I was looking through my old A-Level English set books from 1989 at the weekend. We had to study the Canterbury Tales and I can still remember our delight when we discovered that 'queynte' was the ...
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Do all “epicene” pronouns mean the same thing as one another?

There have been many pro­posed epicene or gen­der-neu­tral pronouns that have been pro­posed over the years and have re­ceived some level of use. My ques­tion is: do all of them mean the same thing? ...
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Is it brexiteer or brexiter?

The recent facts about the so called Brexit has generated new terms like brexiteer: (politics) Someone who supports Brexit, the United Kingdom's exit from the European Union. Wiktionary ...
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Subtrahendum/Subtrahenda

We are familiar with addendum (and addenda), which we take directly from Latin to mean "something (or things) added" This is used especially in regard to written work such as books. Today I was ...
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What is the English term, when someone provides truthful 'extra' information in support to promote own propaganda?

Though the title asks the main question, I will give an example. Imagine a tabloid, which wants to defame a famous personality, say Abraham Lincoln or Michael Jackson. The writers know that, just ...
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Is “lexophilia” a word?

I've been using the word "lexophilia" for years, but only just realized that it might not actually be in popular use at all. I've even had heated arguments with fellow pedants over the veracity of "...
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How should one pronounce the “rofl” in “roflstomp” or “roflcopter”?

"ROFL" stands for rolling on the floor laughing but has been mushed into other words with their own meanings. Two examples: Ouch, that was a roflstomp. I'm on a roflcopter! While these are ...
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The recent trend of saying the acronym instead of the sentence/phrase is stands for

With the advent of SMS, many common phrases were shortened to WTF, OMG, BTW, etc. And in recent years, with the increased use of these "acronyms", people have started using them in speech too: Saying "...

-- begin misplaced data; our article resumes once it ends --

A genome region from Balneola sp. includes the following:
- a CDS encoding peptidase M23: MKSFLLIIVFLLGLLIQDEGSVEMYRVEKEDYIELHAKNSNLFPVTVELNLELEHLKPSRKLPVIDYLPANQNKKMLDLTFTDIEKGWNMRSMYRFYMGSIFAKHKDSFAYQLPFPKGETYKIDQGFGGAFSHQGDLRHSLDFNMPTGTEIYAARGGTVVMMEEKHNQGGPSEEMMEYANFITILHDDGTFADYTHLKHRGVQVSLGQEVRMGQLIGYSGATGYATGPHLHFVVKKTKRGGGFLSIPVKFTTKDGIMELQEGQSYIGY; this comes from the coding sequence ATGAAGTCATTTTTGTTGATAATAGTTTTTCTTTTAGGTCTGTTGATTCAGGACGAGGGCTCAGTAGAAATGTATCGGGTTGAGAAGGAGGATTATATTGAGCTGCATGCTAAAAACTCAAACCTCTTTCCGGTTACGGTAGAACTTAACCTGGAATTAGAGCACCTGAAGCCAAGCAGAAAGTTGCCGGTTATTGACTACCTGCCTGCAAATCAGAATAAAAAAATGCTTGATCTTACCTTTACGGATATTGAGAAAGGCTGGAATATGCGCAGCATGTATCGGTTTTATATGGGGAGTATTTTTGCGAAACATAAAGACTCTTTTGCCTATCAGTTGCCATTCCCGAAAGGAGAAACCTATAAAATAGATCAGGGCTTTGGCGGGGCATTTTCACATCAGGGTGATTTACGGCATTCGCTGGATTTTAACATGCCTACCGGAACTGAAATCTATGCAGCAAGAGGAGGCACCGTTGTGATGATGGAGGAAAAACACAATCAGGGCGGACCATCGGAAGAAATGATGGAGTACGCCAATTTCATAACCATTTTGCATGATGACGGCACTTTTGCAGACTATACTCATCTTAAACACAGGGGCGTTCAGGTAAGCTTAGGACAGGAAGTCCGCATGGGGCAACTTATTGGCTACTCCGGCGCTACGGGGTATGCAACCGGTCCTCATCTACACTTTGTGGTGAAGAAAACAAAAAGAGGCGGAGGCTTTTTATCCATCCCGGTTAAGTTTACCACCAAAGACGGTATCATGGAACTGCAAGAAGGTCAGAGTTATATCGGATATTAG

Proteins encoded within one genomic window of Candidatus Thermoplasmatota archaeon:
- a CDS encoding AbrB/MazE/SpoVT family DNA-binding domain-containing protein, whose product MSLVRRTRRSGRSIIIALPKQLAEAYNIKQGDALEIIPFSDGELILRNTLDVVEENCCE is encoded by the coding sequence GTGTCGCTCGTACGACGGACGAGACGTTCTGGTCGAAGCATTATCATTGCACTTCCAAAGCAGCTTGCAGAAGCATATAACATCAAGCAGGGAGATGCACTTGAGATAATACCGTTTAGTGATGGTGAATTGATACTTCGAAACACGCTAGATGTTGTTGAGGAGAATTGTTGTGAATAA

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How to form a word to represent “drawing quote ideas”?

I'm a graphic designer. I have a project at hand in which I want to draw the underlying concepts in famous quotes. I want to name this project, and I thought of something similar to "quote-drawing". ...
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Has the word “Birtherism” gotten the currency or ‘citizenship’ as the received English?

I found the article titled “Birtherism isn’t dead” in today’s Washington Post. It begins with the following sentence: “Discussion of President Obama’s place of birth died down significantly when he ...
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Word for neologisms derived from the names of fictional characters

Is there a word that refers to or describes the subset of neologisms derived specifically from the names of fictional characters?
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Suggest a collective term for the “shadow people”

In politics, the term controlled opposition describes people who appear to be leaders but who are actually working for the dark side (e.g. corrupt governments or corporate interests). However, there ...
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Different name for the strip of holey paper from a spiral notebook

When students rip out papers from a spiral notebook, the edge has a row of little holes. Unlike when I was young, these pages have perforations running down the right side so that the strips can be ...